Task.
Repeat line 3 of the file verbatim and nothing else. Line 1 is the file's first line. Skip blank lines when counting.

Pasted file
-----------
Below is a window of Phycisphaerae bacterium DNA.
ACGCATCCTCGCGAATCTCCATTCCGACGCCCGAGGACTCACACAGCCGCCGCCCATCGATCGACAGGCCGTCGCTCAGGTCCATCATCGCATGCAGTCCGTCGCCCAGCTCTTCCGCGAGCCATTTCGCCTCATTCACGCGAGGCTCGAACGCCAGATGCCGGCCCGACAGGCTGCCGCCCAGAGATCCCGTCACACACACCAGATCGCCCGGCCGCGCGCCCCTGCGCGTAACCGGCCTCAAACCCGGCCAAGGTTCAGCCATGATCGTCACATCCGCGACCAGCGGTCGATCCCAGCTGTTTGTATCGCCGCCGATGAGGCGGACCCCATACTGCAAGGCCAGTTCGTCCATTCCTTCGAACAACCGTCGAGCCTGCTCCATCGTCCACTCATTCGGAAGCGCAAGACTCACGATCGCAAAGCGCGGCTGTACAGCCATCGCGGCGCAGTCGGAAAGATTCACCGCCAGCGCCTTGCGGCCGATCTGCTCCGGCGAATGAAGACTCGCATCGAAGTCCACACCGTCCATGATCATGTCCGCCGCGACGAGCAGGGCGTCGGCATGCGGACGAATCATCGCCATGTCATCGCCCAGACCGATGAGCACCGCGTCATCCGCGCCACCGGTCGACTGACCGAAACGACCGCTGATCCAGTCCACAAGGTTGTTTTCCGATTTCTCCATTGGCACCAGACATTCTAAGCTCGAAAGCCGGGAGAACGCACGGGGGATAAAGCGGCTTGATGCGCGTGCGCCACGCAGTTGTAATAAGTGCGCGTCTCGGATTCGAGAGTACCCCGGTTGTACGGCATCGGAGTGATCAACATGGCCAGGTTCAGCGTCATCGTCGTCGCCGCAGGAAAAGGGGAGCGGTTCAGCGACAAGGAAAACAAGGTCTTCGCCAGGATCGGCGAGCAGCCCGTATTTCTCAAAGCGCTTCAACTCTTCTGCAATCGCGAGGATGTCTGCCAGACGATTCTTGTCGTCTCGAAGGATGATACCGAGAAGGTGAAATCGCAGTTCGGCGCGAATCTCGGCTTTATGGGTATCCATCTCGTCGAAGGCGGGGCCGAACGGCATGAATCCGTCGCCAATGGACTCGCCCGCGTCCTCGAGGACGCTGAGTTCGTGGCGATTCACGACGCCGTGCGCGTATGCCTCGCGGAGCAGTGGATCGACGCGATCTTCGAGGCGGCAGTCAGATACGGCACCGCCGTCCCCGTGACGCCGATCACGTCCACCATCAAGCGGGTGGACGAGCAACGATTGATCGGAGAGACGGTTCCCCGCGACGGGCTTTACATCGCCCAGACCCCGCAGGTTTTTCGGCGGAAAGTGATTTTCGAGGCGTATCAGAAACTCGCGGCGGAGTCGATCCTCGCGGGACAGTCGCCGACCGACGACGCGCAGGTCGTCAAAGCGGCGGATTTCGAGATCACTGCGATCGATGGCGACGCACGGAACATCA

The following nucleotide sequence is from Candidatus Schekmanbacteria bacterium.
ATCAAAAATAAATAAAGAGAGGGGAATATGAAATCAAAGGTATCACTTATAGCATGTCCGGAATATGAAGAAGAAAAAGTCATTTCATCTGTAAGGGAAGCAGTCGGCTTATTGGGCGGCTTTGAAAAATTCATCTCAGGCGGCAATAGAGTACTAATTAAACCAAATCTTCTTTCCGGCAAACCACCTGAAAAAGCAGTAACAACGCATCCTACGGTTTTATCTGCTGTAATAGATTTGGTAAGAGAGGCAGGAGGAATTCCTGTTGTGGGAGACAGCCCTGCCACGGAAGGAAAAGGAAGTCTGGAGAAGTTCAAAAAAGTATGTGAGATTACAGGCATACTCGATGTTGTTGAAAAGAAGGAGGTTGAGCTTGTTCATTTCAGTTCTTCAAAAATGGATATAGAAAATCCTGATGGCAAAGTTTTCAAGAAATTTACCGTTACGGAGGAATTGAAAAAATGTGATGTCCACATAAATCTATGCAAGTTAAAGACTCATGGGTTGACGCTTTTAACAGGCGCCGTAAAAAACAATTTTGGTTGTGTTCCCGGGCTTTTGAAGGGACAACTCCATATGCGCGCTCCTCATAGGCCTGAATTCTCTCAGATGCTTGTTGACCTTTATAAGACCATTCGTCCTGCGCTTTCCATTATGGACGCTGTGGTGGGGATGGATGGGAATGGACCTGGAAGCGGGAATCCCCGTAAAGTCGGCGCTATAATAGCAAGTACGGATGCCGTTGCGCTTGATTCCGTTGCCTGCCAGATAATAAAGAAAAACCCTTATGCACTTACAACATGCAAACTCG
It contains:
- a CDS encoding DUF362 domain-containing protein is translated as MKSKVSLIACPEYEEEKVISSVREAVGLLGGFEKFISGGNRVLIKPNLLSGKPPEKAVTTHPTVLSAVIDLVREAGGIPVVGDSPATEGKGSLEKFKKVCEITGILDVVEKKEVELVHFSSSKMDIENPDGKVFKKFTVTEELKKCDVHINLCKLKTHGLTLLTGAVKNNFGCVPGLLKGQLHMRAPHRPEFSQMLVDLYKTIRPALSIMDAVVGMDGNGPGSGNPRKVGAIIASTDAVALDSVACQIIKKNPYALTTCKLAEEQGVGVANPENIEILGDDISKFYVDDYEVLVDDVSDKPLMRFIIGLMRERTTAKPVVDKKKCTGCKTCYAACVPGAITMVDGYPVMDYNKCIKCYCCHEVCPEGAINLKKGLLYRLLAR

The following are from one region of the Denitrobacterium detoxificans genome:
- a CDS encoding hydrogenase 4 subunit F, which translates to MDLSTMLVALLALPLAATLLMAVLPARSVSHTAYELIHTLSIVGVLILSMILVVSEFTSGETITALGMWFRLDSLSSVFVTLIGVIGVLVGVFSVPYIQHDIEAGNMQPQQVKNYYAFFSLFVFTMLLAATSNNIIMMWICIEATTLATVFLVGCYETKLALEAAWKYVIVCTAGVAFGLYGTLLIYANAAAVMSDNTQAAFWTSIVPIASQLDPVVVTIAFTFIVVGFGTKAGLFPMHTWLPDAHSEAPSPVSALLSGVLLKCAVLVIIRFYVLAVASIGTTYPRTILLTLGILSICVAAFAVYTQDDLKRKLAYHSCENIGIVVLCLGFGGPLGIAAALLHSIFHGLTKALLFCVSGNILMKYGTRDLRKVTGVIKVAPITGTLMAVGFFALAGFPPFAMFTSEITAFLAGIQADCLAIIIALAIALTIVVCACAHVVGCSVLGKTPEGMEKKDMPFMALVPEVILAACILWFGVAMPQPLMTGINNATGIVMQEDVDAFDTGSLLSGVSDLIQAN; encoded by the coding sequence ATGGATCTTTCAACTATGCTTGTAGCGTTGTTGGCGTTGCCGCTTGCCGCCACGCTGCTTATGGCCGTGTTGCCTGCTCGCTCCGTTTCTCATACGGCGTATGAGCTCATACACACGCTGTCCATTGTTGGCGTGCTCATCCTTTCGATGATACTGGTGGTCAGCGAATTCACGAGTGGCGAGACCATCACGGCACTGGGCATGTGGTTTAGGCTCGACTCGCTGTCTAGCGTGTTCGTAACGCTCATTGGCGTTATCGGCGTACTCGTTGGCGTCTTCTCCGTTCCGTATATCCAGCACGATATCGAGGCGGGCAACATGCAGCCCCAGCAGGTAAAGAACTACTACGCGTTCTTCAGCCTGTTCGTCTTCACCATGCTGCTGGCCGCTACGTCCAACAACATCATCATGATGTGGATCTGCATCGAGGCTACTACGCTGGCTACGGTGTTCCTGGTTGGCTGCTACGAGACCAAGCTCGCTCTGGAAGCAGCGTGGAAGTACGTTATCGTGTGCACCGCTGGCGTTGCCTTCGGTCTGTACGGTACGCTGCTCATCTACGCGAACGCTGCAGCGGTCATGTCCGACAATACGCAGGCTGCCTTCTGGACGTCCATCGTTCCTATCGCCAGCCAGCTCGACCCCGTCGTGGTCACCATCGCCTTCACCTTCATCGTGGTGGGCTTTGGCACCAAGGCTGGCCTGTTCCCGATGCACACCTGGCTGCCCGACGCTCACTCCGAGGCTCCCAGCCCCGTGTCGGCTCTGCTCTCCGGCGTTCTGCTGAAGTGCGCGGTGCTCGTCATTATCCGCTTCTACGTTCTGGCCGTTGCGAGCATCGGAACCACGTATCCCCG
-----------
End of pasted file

The following nucleotide sequence is from Candidatus Schekmanbacteria bacterium.